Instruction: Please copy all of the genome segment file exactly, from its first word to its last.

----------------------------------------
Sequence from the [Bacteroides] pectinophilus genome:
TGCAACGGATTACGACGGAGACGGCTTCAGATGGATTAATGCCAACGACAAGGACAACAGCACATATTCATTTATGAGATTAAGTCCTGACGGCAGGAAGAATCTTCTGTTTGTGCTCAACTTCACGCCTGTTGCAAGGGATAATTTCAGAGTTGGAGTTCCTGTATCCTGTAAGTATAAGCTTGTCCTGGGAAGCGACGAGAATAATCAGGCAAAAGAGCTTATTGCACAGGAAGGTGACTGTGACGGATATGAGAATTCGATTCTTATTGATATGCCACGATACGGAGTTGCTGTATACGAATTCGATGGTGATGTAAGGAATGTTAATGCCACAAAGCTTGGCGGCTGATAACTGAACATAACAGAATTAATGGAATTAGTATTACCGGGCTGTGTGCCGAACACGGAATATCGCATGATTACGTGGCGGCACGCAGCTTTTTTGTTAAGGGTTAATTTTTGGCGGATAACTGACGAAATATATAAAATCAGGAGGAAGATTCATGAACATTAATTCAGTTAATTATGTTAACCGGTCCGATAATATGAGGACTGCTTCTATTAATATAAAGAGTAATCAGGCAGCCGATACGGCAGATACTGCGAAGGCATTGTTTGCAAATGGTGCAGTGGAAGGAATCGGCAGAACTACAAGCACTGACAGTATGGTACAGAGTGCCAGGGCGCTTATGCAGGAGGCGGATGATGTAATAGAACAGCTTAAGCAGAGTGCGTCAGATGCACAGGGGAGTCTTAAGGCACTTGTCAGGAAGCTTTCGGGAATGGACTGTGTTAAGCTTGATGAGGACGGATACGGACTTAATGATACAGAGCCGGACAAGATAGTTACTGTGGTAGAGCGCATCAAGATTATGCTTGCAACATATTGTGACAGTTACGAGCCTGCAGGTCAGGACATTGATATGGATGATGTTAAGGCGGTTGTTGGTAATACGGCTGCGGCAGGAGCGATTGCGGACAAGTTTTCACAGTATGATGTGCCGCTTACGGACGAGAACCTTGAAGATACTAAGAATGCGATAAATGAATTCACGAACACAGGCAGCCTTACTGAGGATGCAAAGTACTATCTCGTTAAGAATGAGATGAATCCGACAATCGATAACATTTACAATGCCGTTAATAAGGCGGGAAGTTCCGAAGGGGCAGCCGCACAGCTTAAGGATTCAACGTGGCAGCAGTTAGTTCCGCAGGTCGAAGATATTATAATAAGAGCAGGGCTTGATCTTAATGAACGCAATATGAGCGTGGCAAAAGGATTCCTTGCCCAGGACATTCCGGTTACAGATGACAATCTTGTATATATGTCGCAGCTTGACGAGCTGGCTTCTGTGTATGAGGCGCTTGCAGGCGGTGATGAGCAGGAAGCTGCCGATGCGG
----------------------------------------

Sequence from the [Bacteroides] pectinophilus genome:
TGCAACGGATTACGACGGAGACGGCTTCAGATGGATTAATGCCAACGACAAGGACAACAGCACATATTCATTTATGAGATTAAGTCCTGACGGCAGGAAGAATCTTCTGTTTGTGCTCAACTTCACGCCTGTTGCAAGGGATAATTTCAGAGTTGGAGTTCCTGTATCCTGTAAGTATAAGCTTGTCCTGGGAAGCGACGAGAATAATCAGGCAAAAGAGCTTATTGCACAGGAAGGTGACTGTGACGGATATGAGAATTCGATTCTTATTGATATGCCACGATACGGAGTTGCTGTATACGAATTCGATGGTGATGTAAGGAATGTTAATGCCACAAAGCTTGGCGGCTGATAACTGAACATAACAGAATTAATGGAATTAGTATTACCGGGCTGTGTGCCGAACACGGAATATCGCATGATTACGTGGCGGCACGCAGCTTTTTTGTTAAGGGTTAATTTTTGGCGGATAACTGACGAAATATATAAAATCAGGAGGAAGATTCATGAACATTAATTCAGTTAATTATGTTAACCGGTCCGATAATATGAGGACTGCTTCTATTAATATAAAGAGTAATCAGGCAGCCGATACGGCAGATACTGCGAAGGCATTGTTTGCAAATGGTGCAGTGGAAGGAATCGGCAGAACTACAAGCACTGACAGTATGGTACAGAGTGCCAGGGCGCTTATGCAGGAGGCGGATGATGTAATAGAACAGCTTAAGCAGAGTGCGTCAGATGCACAGGGGAGTCTTAAGGCACTTGTCAGGAAGCTTTCGGGAATGGACTGTGTTAAGCTTGATGAGGACGGATACGGACTTAATGATACAGAGCCGGACAAGATAGTTACTGTGGTAGAGCGCATCAAGATTATGCTTGCAACATATTGTGACAGTTACGAGCCTGCAGGTCAGGACATTGATATGGATGATGTTAAGGCGGTTGTTGGTAATACGGCTGCGGCAGGAGCGATTGCGGACAAGTTTTCACAGTATGATGTGCCGCTTACGGACGAGAACCTTGAAGATACTAAGAATGCGATAAATGAATTCACGAACACAGGCAGCCTTACTGAGGATGCAAAGTACTATCTCGTTAAGAATGAGATGAATCCGACAATCGATAACATTTACAATGCCGTTAATAAGGCGGGAAGTTCCGAAGGGGCAGCCGCACAGCTTAAGGATTCAACGTGGCAGCAGTTAGTTCCGCAGGTCGAAGATATTATAATAAGAGCAGGGCTTGATCTTAATGAACGCAATATGAGCGTGGCAAAAGGATTCCTTGCCCAGGACATTCCGGTTACAGATGACAATCTTGTATATATGTCGCAGCTTGACGAGCTGGCTTCTGTGTATGAGGCGCTTGCAGGCGGTGATGAGCAGGAAGCTGCCGATGCGG